Michael Levine, MD, is a medical toxicologist at the Banner Poison and Drug Information Center in Phoenix, Ariz.
Question: I’ve been hearing a lot about killer bees in the Valley. What should I do if I am attacked by bees?
Answer: The so-called “killer bees,” or Africanized honeybees, were originally accidentally released from Brazil nearly 50 years ago. Since that time, the bees have been migrating north. Today, most bee hives in Arizona have been colonized by the so-called killer bees.
These bees tend to be much more aggressive than their non-Africanized counterpart. While the individual sting does not substantially differ from the typical honeybee, the Africanized bees tend to attack in large swarms, especially if they feel threatened.
Some people have tried to jump in a body of water, such as a swimming pool. However, the killer bees have been known to wait above the water for the victim to re-surface, and then attack again. Thus, jumping into a body of water is unlikely to prove beneficial.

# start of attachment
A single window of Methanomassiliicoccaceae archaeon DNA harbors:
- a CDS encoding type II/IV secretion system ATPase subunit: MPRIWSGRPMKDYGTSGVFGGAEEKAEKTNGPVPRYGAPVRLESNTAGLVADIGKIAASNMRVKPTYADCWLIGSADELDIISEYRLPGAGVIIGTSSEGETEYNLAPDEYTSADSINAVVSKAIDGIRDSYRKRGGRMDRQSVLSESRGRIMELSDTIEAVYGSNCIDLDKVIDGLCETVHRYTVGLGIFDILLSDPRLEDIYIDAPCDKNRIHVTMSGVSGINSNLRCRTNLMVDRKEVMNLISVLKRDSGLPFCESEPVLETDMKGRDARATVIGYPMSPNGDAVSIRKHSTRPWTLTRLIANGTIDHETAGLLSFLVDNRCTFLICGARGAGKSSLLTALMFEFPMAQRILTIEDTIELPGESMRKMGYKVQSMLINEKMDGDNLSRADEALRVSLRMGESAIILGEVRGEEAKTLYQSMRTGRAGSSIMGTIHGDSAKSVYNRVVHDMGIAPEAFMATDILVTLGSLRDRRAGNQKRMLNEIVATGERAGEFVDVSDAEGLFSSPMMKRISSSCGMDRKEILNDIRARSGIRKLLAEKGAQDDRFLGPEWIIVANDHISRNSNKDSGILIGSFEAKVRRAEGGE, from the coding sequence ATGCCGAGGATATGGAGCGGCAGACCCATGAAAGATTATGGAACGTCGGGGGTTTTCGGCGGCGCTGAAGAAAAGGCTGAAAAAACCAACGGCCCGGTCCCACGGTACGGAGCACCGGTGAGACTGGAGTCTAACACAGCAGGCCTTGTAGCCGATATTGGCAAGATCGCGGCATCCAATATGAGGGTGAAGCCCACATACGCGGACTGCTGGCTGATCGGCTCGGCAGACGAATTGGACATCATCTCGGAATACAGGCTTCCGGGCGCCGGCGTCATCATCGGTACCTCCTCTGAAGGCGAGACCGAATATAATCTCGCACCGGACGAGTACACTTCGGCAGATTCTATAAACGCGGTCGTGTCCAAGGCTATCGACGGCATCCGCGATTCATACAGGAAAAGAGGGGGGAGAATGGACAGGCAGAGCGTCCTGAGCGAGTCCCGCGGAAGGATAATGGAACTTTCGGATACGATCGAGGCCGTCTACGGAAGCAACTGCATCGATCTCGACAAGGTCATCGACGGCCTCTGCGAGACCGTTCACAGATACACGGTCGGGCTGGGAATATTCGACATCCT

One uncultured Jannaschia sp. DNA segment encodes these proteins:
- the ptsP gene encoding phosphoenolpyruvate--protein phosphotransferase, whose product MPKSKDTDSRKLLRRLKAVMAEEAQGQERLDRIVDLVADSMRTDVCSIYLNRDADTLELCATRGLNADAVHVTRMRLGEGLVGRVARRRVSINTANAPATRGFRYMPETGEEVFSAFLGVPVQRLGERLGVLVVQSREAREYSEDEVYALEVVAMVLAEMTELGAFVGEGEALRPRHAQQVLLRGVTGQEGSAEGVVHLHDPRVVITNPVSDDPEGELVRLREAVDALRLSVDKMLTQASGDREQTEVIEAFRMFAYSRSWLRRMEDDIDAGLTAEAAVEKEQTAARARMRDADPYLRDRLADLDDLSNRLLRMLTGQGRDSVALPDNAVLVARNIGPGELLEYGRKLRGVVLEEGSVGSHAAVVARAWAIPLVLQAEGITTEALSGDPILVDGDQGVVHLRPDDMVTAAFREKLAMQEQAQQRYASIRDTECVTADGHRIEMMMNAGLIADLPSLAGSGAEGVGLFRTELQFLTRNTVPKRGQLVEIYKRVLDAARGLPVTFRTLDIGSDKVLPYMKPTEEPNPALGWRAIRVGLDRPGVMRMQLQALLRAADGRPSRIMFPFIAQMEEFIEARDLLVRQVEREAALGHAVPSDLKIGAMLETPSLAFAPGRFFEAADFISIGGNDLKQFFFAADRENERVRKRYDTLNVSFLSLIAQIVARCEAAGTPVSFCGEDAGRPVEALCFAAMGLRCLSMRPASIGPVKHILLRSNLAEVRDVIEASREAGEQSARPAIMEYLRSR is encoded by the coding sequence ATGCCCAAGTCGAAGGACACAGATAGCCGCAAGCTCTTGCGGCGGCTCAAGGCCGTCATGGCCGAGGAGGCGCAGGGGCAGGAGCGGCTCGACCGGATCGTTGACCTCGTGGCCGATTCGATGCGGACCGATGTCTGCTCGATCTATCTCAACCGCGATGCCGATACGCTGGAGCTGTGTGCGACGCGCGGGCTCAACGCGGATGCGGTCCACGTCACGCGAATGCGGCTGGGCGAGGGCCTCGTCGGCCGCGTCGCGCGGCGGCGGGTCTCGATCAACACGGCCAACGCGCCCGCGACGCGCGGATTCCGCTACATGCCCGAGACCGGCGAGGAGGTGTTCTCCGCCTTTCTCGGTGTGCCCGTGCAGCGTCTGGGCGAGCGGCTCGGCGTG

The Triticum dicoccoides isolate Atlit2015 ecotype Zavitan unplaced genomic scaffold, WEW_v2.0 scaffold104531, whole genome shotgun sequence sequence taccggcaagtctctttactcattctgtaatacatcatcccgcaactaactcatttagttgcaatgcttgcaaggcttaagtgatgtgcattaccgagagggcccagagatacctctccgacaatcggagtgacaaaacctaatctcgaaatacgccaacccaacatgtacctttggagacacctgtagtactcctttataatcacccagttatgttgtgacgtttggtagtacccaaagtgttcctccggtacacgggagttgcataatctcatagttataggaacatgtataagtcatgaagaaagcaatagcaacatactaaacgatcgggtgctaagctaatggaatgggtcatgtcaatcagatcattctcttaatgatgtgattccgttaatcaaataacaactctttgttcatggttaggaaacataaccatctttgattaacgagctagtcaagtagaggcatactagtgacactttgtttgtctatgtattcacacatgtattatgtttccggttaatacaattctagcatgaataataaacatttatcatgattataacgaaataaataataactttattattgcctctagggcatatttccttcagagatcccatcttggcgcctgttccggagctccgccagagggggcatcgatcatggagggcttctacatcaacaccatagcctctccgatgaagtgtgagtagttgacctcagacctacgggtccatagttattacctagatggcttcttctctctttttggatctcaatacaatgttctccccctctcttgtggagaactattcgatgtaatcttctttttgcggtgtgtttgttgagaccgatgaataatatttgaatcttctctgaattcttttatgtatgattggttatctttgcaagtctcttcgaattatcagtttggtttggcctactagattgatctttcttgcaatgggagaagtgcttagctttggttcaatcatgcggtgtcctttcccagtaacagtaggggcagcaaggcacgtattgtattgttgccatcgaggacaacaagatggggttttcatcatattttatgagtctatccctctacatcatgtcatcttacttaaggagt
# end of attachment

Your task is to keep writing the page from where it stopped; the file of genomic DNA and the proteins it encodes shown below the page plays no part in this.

As a general rule, a person will not be able to out-run these aggressive bees. The killer bees have been known to chase victims over large distances, and can fly relatively fast.
If you are attacked by killer bees, the most important thing to do is protect your face and run indoors or get into a vehicle. Certainly, the bees that are on a person will stay on the person once they enter a house, but the swarm will not typically follow someone indoors. It is important to call 911 if someone is being attacked by a large swarm of bees. The fire department carries a special solution they can spray on the bees to get the bees to disperse.
In the absence of an allergy to bees, a few stings may be painful, but is unlikely to be harmful; it will take many stings to make you ill. Patients who are stung by many bees should seek medical evaluation. If you are allergic to bees, you should have an EpiPen with you at all times when you are outdoors.